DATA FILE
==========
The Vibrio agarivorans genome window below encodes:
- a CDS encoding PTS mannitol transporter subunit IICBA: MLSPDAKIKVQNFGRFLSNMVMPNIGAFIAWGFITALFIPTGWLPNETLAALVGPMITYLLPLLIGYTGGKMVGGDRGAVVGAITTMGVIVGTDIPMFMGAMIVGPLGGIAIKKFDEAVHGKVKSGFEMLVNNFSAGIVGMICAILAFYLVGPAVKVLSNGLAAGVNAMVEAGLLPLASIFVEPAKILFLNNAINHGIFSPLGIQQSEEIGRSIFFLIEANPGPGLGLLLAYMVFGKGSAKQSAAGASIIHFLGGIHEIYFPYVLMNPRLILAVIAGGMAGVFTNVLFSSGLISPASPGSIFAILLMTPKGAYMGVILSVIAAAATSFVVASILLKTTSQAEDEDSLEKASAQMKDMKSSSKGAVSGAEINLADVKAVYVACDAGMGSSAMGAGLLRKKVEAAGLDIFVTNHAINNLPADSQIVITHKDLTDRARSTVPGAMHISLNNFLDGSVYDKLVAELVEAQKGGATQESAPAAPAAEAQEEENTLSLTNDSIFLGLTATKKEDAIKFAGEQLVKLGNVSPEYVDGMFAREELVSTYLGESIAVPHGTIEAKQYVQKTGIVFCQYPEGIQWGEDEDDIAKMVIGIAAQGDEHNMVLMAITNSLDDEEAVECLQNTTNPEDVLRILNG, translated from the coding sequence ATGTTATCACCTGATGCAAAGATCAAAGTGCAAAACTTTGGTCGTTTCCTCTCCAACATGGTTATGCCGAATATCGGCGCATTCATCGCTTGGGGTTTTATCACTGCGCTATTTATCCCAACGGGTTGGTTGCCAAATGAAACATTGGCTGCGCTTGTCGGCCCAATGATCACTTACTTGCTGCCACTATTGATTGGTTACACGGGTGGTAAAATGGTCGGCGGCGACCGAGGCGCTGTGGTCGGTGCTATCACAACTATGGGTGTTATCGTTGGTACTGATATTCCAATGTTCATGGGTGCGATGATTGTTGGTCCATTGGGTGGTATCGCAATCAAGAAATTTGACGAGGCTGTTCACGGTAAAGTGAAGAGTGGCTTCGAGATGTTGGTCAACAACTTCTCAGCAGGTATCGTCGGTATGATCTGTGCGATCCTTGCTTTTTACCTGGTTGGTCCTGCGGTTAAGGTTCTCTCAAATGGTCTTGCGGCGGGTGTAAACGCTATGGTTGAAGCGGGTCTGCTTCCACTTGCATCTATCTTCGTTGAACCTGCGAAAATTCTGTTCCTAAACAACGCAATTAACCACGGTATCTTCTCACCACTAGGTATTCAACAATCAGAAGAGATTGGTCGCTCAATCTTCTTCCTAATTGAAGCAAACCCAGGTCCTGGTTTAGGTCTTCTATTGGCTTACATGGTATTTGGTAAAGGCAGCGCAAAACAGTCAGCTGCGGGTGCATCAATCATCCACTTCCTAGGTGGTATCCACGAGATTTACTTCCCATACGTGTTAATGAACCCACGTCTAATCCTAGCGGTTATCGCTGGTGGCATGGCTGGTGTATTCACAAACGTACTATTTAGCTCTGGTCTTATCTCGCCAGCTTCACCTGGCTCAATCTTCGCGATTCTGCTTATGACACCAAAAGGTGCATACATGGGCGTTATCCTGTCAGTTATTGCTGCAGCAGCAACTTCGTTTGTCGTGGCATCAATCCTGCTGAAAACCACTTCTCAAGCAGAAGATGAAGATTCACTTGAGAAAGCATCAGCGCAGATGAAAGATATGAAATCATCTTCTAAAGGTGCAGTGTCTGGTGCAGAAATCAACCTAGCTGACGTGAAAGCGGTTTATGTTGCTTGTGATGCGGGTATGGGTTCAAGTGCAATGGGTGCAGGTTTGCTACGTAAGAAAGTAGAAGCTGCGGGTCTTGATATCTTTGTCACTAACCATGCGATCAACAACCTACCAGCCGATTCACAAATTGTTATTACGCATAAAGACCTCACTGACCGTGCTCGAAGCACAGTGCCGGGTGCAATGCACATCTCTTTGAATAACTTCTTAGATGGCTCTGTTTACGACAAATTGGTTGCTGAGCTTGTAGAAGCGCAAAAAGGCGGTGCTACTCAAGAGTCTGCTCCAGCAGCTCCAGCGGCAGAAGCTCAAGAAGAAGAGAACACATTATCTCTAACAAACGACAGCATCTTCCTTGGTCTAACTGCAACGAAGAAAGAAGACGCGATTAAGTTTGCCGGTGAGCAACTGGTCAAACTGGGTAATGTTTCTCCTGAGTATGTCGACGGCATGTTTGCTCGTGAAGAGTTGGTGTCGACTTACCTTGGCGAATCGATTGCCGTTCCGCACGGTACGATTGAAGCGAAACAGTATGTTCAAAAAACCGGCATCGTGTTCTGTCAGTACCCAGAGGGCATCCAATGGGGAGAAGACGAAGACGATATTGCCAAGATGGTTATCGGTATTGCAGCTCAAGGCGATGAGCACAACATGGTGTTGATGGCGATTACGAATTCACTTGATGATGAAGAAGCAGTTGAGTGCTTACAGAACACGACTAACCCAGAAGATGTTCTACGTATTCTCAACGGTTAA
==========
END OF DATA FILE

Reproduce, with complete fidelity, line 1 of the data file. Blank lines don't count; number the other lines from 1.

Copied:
The Vibrio agarivorans genome window below encodes: